Fun reporting a good day for a change!!!!

Jim
« Last Edit: May 20, 2010, 08:15:38 PM by rv_safetyman » Logged

Jim Shepherd
Evergreen, CO
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Somewhere between a tin tent and a finished product
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« Reply #22 on: May 21, 2010, 05:29:41 AM »

have been following along and learning...you deserve to have the problems worked out....more fun to drive and enjoy than to worry and work on..... Grin Grin Grin
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« Reply #23 on: May 21, 2010, 05:46:09 AM »

Jim, I'm so glad you were able to actually get down the road and have no engine/transmission problems!  Way to go!


I don't think I saw where you mentioned exactly what it was that caused your original transmission ECU to fail.  What was the root cause analysis on that?
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« Reply #24 on: May 22, 2010, 07:03:01 AM »

Quote
 By Brian Diehl:  Jim, I'm so glad you were able to actually get down the road and have no engine/transmission problems!  Way to go!


I don't think I saw where you mentioned exactly what it was that caused your original transmission ECU to fail.  What was the root cause analysis on that?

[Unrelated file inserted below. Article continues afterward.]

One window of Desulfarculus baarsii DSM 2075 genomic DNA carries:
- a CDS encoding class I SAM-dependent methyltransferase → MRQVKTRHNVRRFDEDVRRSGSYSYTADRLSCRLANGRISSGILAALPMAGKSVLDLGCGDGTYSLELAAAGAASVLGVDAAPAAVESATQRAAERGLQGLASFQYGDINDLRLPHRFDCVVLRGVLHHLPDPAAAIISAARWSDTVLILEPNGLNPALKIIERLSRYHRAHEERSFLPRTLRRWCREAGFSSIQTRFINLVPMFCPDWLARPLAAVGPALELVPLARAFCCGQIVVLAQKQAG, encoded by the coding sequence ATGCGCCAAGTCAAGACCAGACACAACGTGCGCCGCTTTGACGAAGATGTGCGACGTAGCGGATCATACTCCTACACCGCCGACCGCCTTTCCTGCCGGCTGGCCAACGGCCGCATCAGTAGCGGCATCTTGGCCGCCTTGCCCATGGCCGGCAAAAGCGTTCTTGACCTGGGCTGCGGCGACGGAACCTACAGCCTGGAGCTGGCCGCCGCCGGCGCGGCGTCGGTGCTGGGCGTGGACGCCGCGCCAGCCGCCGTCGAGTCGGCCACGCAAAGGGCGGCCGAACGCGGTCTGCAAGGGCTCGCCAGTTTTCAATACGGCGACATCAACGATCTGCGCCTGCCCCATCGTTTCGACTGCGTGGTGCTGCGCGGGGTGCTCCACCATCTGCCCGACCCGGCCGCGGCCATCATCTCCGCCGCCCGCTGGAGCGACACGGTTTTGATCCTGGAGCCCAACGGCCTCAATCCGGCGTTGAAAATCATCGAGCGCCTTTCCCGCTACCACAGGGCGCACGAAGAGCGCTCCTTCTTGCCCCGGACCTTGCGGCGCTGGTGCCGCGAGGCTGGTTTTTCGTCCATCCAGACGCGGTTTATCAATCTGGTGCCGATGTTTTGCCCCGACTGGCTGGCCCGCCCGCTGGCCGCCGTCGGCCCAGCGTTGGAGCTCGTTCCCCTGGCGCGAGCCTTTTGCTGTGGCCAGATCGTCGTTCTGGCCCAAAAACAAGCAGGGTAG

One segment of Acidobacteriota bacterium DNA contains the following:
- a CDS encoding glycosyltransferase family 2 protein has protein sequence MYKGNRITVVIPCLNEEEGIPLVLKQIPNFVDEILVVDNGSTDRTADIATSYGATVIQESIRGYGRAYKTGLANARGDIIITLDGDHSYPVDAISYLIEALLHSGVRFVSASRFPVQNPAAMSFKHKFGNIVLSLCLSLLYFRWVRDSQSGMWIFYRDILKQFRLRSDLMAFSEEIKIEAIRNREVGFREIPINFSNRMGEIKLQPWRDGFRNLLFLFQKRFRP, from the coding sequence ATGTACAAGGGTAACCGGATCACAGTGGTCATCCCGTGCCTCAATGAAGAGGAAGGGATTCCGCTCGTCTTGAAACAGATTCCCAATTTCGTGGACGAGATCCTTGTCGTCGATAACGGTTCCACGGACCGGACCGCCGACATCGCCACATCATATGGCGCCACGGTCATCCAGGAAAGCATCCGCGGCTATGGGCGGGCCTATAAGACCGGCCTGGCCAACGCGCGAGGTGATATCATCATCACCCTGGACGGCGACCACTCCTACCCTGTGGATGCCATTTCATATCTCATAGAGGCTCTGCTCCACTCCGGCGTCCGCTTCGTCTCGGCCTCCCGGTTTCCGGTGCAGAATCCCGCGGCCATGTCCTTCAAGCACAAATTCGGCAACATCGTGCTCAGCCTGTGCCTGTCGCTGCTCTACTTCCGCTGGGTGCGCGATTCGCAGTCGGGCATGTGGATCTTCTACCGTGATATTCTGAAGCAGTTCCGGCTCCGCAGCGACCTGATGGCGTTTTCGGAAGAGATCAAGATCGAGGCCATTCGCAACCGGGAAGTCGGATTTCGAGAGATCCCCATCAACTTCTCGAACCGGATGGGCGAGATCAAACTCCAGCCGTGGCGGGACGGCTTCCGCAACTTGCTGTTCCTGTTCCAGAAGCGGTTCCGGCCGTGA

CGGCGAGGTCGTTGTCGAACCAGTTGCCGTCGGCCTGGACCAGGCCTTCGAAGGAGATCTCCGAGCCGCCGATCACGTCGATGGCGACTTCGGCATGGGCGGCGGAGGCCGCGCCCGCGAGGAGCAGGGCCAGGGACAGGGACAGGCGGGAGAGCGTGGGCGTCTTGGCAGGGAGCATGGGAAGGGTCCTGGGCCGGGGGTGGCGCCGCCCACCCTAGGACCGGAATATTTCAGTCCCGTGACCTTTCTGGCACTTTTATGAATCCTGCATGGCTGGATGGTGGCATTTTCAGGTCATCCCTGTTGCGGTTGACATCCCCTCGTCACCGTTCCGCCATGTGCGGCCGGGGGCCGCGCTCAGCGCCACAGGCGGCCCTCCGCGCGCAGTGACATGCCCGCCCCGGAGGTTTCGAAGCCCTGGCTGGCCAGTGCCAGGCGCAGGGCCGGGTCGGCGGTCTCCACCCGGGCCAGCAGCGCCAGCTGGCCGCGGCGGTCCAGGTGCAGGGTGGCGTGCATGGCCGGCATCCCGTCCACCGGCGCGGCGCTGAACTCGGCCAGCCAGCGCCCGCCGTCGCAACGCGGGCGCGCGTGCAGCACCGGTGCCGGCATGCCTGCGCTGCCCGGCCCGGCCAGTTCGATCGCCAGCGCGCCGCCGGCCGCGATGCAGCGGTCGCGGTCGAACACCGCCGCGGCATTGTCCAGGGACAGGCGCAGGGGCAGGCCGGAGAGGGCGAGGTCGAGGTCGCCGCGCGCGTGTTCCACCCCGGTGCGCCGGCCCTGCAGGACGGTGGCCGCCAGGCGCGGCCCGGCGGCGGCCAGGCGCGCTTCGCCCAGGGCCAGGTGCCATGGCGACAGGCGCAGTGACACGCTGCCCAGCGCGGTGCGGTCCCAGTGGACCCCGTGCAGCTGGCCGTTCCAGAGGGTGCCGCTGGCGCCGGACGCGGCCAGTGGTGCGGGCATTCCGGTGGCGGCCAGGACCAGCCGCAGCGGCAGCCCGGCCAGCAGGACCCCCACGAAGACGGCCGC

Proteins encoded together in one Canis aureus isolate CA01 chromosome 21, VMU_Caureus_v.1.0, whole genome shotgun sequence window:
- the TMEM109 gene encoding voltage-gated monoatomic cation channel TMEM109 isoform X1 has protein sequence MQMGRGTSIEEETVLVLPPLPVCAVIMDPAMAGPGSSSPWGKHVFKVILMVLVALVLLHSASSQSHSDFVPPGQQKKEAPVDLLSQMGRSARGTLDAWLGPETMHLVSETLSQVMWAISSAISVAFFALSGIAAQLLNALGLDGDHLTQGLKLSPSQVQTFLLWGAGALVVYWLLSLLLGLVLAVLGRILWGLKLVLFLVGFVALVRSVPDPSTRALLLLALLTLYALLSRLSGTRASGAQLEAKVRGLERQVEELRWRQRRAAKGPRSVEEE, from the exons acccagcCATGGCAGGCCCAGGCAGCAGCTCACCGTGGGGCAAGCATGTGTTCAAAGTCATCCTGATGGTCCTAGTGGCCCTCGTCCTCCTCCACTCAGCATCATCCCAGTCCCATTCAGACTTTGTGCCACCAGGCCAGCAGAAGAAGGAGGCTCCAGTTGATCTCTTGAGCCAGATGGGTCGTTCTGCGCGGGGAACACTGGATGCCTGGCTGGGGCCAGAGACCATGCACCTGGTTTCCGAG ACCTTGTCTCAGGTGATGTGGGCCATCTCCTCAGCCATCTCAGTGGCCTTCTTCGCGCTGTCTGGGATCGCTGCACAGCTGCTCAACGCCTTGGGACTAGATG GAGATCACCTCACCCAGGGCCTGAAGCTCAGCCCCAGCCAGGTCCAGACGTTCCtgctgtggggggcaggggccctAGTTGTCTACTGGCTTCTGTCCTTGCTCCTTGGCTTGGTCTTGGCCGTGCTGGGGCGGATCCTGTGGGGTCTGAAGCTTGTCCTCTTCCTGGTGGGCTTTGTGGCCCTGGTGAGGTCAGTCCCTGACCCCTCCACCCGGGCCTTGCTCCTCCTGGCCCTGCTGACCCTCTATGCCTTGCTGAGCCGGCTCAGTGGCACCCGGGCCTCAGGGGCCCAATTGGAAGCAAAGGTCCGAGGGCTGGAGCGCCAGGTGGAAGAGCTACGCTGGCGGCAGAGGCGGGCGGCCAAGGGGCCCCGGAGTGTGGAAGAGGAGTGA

Brian, I am not exactly sure how the ECU got screwed up.  As I approached Raton Pass on the way home from Albuquerque, I made a quick decision to pull over and turn on the misters (charge air cooler issues).  For some reason, I kicked the transmission into neutral (a normal process for me at very slow speeds).  When I kicked it into neutral, the transmission seem to react strangely.  When I went to take off, the transmission did not want to shift.  I tried it a couple of more times and after about 4 times, it shifted and we went on down the road.  About 100 miles later, the transmission would not shift out of 10th.  I nursed it to a rest stop and did a bunch of trouble shooting with my Pro-Link.  The results were that the ECU had "failed".  That is when I put the replacement ECU on and ran into the gear ratio incompatibility and got to go home behind the hook.